Wells Fargo Broker Count Falls Below 13,000 as Firm Lays Off ‘Salaried Advisors’
Wells Fargo Advisors’ sales force fell below 13,000 in the third quarter as it cut a “sizable group” of salaried advisors as part of a bankwide cost-cutting campaign, according to a spokeswoman.
The brokerage force has declined steadily since the bank company disclosed fake account scandals four years ago, despite Wells Fargo Advisors’ aggressive recruiting program.
“While this change represents retirements and some natural advisor attrition, it also includes the displacement of a sizable group of salary/bonus advisors as a result of the company’s work to become as efficient as we can,” Wells spokeswoman Shea Leordeanu said in an emailed statement. “Wells Fargo has been transparent that we expect to reduce the size of our workforce through a combination of attrition, the elimination of open roles, and job displacements.”
The San Francisco-based bank in August resumed cost-cuts across its divisions as part of Chief Executive Charlie Scharf’s campaign to cut $10 billion in expenses over a multi-year effort. The bank company reported third-quarter net income of $2 billion Tuesday morning, reversing a second-quarter pandemic economy loss but missing analysts’ expectations.
Leordeanu declined to comment on how many salaried advisors lost their jobs or in which part of Wells Fargo Advisors they worked. The bulk of its brokers are compensated with a grid-based percentage of revenue they produce, as is typical of brokerage firms.
Wells has about 8,400 grid-based advisors in private client offices, around 1,500 independent broker contractors in its Financial Network (FiNet) channel and some 3,300 bank branch-based advisors. Salaried advisors generally work in call centers, as Financial Relationship Advisors targeting “mass affluent” branch clients and in private banking.
“Our strategy is to focus on a highly productive team of advisors, and to manage out underperformers,” Leordeanu said in the statement. “We anticipate that the number of advisors will continue to decline as we continue this strategy over the next couple years.”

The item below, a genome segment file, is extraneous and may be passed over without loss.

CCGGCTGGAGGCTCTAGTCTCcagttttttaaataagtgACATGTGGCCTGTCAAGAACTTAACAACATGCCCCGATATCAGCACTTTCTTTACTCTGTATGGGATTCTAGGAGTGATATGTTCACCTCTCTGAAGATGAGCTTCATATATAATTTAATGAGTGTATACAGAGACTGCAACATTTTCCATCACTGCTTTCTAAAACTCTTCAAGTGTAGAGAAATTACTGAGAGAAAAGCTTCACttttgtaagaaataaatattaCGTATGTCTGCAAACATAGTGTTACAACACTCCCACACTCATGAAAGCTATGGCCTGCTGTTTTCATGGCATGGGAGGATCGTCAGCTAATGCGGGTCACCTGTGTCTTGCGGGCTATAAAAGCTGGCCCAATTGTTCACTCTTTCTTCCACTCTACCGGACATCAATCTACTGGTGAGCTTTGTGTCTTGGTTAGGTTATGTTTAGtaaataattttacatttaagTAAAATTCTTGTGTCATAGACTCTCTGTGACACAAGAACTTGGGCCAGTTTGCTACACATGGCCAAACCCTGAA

Revenue at Wells’ Wealth and Investment Management division fell 26% in the third quarter from a year earlier to $3.79 billion from $5.14 billion, affected by lower net interest income afflicting all banks due to Federal Reserve rate cuts.
Client assets in advisory accounts rose 6% to $602 billion, which the company attributed to higher market valuations. Wells did not break out new client assets brokers attracted but said outflows in its correspondent clearing business resulted in total client assets of $1.6 billion that were flat with where they were 12 months ago and at the end of this year’s second quarter.
Wells, in contrast with Merrill Lynch in its earnings report on Tuesday, did not mention new client assets brokers attracted. Wells Advisors’ “overall headcount number is not a strong predictor of revenue growth,” Leordeanu said in her statement.
Wells’ experienced new hires have an average productivity of $704,000, which is 30% greater than the production of departing brokers. “We continue the trend of hiring larger producers than those who leave,” she said.
The drop in Wealth and Investment Management division revenue also reflected a billion-dollar gain in last year’s third quarter from the sale of Wells’ institutional retirement and trust business, the company said.
Profit at the wealth division fell 64% year-over-year to $463 million as expenses rose “predominantly due to higher broker commissions and equipment expense,” the company said. Non-interested expenses of $3.2 billion were up 1%, or $31 million.